March 31st, 2014
In a recent poll by Clean Technica, the best-selling electric vehicle in 2014 throughout the U.S. and Europe is anticipated to be the Nissan Leaf. Among U.S. voters, the Nissan Leaf received 56.6 percent of the vote, followed by the Tesla S with 30.1 percent. Both the Chevy Volt and Toyota Prius Plug-in received 5.3 percent of the vote. There was a slight difference among European voters, possibly because there may be more options for electric vehicles across the pond. While the Nissan Leaf still received the majority of votes, it came in at 30.1 percent, followed closely by the Tesla S with 23 percent of the vote. In third place was the BMW i3, with 13.3 percent of voters citing this would be the best-selling EV in 2014.
Nissan Leaf zero-emissions
While based on reader opinion, the Clean Techna poll may be onto something with its clear winner - the Nissan Leaf. Automotive.com reported that the Nissan Leaf was the best-selling electric vehicle in America in February, with 1,425 cars sold across the country. Recently, Nissan celebrated its record-breaking sales of more than 100,000 Leaf vehicles sold worldwide, making it the No. 1 EV. As of the end of March, U.S. sales topped 50,000 units.
As electric vehicles become less expensive and more consumers become aware of the environmental impact that gas engines can have, it is likely that sales will continue to rise over the coming years, despite challenges such as driving range and cold-weather effects on batteries.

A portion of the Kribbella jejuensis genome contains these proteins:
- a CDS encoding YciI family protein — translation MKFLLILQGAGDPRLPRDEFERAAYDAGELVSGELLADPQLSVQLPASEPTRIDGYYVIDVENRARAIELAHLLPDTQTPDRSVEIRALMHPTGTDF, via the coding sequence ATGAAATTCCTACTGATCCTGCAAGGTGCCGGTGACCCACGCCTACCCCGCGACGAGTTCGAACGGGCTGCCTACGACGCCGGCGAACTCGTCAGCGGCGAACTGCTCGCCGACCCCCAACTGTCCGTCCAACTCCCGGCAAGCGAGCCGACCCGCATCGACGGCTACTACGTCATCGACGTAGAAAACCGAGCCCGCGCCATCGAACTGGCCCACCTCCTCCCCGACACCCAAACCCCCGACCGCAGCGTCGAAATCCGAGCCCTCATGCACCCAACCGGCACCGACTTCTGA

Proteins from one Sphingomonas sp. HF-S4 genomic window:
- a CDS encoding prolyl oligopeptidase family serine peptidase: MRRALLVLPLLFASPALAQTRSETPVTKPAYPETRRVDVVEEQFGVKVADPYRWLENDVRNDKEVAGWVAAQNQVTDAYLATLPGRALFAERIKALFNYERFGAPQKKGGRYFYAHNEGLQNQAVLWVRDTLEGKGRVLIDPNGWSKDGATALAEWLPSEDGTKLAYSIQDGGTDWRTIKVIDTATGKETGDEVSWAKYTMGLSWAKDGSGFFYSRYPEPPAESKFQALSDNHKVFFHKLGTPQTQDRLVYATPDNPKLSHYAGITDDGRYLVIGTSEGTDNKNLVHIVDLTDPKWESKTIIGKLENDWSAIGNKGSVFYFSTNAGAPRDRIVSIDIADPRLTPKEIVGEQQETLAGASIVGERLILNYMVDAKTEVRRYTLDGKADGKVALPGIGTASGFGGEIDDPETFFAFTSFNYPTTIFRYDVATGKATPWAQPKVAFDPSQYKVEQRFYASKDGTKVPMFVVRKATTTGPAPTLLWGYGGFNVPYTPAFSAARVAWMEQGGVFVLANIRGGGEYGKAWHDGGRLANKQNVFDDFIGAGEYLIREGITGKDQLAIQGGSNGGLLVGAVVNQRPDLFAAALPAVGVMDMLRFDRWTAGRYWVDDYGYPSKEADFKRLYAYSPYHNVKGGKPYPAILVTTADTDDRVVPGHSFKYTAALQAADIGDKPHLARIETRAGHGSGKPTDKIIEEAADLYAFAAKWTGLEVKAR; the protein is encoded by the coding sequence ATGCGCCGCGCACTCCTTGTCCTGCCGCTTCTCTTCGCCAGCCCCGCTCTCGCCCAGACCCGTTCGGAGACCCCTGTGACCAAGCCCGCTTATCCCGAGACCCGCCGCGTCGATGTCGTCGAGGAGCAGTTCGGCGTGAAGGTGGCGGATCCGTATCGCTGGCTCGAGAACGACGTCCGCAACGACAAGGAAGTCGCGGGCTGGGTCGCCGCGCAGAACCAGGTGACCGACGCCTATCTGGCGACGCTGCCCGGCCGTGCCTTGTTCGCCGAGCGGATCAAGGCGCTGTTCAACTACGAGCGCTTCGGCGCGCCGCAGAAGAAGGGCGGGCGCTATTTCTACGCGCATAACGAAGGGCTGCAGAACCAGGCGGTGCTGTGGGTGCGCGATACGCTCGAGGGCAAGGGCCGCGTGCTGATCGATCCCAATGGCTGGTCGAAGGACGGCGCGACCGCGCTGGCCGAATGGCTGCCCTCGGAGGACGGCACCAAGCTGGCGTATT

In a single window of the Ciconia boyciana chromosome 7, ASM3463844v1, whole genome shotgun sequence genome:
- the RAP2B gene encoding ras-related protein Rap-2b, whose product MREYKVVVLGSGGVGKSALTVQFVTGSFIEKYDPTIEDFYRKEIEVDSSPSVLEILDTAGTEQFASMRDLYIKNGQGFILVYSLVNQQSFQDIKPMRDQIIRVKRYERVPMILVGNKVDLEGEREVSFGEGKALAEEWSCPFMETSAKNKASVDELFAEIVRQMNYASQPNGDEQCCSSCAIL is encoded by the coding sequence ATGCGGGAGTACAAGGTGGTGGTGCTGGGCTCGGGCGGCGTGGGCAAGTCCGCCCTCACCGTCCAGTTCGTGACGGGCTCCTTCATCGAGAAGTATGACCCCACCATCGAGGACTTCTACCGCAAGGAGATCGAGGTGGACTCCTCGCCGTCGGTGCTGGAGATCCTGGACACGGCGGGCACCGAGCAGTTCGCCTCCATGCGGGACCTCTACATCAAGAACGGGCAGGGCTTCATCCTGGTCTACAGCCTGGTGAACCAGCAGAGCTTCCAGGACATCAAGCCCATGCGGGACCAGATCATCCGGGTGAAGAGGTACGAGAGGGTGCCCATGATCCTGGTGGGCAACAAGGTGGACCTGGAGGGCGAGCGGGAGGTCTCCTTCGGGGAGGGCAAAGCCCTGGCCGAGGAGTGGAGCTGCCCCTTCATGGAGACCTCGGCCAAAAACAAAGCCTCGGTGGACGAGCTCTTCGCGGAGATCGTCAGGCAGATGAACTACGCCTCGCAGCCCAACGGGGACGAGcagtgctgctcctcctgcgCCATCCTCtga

According to The Street, Nissan is rumored to be revealing a 2015 Nissan Leaf with a 135-mile driving radius, reducing the need for drivers to plug in their vehicles and recharge as often. Currently, the Nissan Leaf has a radius of 84 miles. According to the automaker, the average Americans drives fewer than 34 miles per day, giving the electric vehicle more than two times the distance on a single charge.
If you're considering purchasing a new electric vehicle, remember that car insurance companies typically view EV drivers as a lower risk and may offer lower premiums.